Tlass commanded a brigade of the Republican Guard, an elite, praetorian force commanded by Assad’s brother Maher, one of the architects of a bloody crackdown on 16 months of dissent and rebellion in which it is estimated more than 15,000 people have been killed.
Friends have said that Tlass, who attended military college alongside the 46-year-old Syrian leader, had grown disillusioned with the crackdown, which hit particularly hard on his ancestral home town of Rastan where many of his fellow Sunni Muslims have joined the rebel Free Syrian Army.
His father and a brother, who is a prominent businessman, have already left Syria since the uprising.
The first opposition source said: “He took this decision because since last year he has been in conflict with President Bashar Assad over the Syrian regime’s decision to use a military solution against the Free Syrian Army.
“He’s is furious about that. Because of this, he has been almost a prisoner at his home in Damascus. Assad reinforced security to stop him leaving.”
Syrian troops pushed into the rebel-held northern town of Khan Sheikhoun Thursday, activists said.
They said the security forces killed at least 11 people in an armored assault from the south at dawn after a fierce bombardment.
“They are burning houses and farms,” local activist Abu al-Ghaith al-Khani said, adding that 80 percent of residents had fled.
In a defiant interview with a Turkish newspaper, Assad blamed the revolt on Islamist militants from hostile Arab states and a Western plot to break up Syria.
“The big game targeting Syria is much bigger than we expected,” he told Cumhuriyet daily. “The fight against terrorism will continue decisively in the face of this.”
“Everybody was calculating that I would fall in a small amount of time. They all miscalculated,” he said. “If I didn’t have the people behind me ... I would have been overthrown. How come I’m still standing?”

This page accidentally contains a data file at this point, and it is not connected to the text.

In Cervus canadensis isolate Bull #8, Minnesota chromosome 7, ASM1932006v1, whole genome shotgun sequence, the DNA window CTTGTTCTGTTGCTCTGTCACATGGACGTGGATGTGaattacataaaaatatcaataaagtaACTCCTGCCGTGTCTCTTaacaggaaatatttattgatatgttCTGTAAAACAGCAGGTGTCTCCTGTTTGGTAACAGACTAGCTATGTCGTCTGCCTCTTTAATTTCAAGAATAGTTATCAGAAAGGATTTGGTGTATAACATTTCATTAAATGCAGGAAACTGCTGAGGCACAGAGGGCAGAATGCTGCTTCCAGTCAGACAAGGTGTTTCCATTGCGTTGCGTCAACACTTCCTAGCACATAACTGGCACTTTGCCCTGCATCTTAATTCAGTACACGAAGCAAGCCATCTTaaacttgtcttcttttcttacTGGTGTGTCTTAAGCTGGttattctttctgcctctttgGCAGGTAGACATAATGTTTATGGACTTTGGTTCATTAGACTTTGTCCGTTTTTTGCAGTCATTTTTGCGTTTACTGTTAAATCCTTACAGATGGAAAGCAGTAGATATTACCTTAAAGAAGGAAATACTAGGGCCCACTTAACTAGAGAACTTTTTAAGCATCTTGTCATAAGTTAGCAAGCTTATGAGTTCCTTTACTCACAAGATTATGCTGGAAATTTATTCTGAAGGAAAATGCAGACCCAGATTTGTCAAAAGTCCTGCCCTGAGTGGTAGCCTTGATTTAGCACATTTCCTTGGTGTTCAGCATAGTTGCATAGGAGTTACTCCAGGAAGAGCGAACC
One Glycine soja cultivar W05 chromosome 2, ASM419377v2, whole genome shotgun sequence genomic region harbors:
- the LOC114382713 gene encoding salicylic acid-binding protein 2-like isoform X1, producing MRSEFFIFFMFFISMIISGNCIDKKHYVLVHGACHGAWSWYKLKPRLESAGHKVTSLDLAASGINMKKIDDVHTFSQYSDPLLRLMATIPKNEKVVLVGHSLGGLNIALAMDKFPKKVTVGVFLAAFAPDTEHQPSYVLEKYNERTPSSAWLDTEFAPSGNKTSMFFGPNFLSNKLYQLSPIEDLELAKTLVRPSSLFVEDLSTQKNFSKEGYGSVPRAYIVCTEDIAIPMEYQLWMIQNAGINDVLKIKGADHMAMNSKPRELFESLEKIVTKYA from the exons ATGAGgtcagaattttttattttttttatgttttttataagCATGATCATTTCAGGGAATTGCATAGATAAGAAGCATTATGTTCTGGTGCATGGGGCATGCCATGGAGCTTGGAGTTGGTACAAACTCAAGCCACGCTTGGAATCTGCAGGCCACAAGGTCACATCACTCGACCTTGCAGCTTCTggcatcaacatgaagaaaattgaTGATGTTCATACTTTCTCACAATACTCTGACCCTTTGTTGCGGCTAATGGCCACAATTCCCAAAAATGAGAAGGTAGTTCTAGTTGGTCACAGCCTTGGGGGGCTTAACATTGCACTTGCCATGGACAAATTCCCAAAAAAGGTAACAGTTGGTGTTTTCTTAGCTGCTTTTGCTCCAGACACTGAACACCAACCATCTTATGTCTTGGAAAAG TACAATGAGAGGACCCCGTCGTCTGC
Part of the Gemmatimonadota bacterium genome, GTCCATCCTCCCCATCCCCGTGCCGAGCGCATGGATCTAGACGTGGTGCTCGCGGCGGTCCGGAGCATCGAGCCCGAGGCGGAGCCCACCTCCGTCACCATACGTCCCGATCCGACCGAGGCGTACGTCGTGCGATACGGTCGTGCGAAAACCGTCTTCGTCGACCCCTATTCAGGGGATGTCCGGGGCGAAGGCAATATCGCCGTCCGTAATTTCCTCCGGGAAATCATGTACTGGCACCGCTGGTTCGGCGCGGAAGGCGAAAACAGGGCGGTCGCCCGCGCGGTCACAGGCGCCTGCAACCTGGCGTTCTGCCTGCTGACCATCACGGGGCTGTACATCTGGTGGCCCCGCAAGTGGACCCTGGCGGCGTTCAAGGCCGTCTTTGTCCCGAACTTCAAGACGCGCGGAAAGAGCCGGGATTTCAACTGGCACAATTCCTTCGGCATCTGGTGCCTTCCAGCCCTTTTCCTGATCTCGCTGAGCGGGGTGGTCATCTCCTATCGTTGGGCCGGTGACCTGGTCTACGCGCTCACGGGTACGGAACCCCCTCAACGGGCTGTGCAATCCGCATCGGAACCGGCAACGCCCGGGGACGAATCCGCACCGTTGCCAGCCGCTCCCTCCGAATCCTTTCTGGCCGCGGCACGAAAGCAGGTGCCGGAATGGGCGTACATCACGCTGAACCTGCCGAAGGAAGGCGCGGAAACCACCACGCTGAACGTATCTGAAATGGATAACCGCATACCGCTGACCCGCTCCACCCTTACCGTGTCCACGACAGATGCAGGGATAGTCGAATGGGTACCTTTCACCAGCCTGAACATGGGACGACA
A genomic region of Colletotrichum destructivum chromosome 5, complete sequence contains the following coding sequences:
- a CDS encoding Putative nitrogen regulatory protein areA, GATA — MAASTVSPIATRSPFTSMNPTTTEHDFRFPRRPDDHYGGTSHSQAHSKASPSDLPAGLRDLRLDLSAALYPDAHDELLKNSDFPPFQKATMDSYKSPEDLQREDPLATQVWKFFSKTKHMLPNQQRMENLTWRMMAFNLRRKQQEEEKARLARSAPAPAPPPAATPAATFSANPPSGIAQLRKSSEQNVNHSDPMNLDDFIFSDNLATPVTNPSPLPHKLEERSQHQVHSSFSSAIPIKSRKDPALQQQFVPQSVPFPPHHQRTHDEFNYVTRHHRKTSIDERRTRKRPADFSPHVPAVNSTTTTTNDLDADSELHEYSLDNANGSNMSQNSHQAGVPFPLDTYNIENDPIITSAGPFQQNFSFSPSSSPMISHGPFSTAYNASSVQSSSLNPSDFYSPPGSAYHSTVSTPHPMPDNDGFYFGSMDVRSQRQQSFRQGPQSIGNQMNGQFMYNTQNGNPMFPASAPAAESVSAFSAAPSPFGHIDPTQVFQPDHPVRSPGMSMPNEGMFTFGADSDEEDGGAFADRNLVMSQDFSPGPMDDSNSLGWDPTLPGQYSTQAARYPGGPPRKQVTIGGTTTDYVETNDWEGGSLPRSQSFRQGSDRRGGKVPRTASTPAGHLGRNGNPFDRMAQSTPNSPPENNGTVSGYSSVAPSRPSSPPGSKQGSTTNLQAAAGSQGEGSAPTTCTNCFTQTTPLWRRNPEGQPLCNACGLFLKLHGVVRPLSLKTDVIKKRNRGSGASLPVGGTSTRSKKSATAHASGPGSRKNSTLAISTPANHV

Russia, which condemns outside backing for Syrian insurgents whom it regards as dangerous Islamist militants, dismissed suggestions that it might grant Assad political asylum.
Foreign Minister Sergei Lavrov described such rumors as “an attempt to mislead serious people dealing with foreign policy or a lack of understanding of Russia’s position.”
Moscow has backed a vaguely worded proposal for a political transition in Syria, but denies this implies removing Assad.
Along with China it has blocked U.N. Security Council action on Syria, anxious to give no pretext for a Libya-style military intervention – which the West denies contemplating.
A peace plan brokered in April by U.N.-Arab League envoy Kofi Annan never took effect. The head of a 300-strong U.N. mission sent to monitor Annan’s cease-fire said the observers must stay in Syria even though there was no truce and violence was reaching an “unprecedented level.”
The mission should be restructured to help support political dialogue, said its leader, General Robert Mood.
Human rights monitor Rami Abdelrahman said 97 Syrians had been killed Wednesday, a daily death toll growing increasingly common.
Iraqi Foreign Minister Hoshiyar Zebari said Al-Qaeda militants were crossing from Iraq into Syria to carry out “terrorist attacks” in support of anti-Assad rebels.
“Most of the suicide bombers, foreign fighters, elements of Al-Qaeda used to slip into Iraq from Syria. They know the routes and the connections,” Zebari said.
“This is our main concern – about the spillover, about extremist groups taking root in neighboring countries, to have a base.”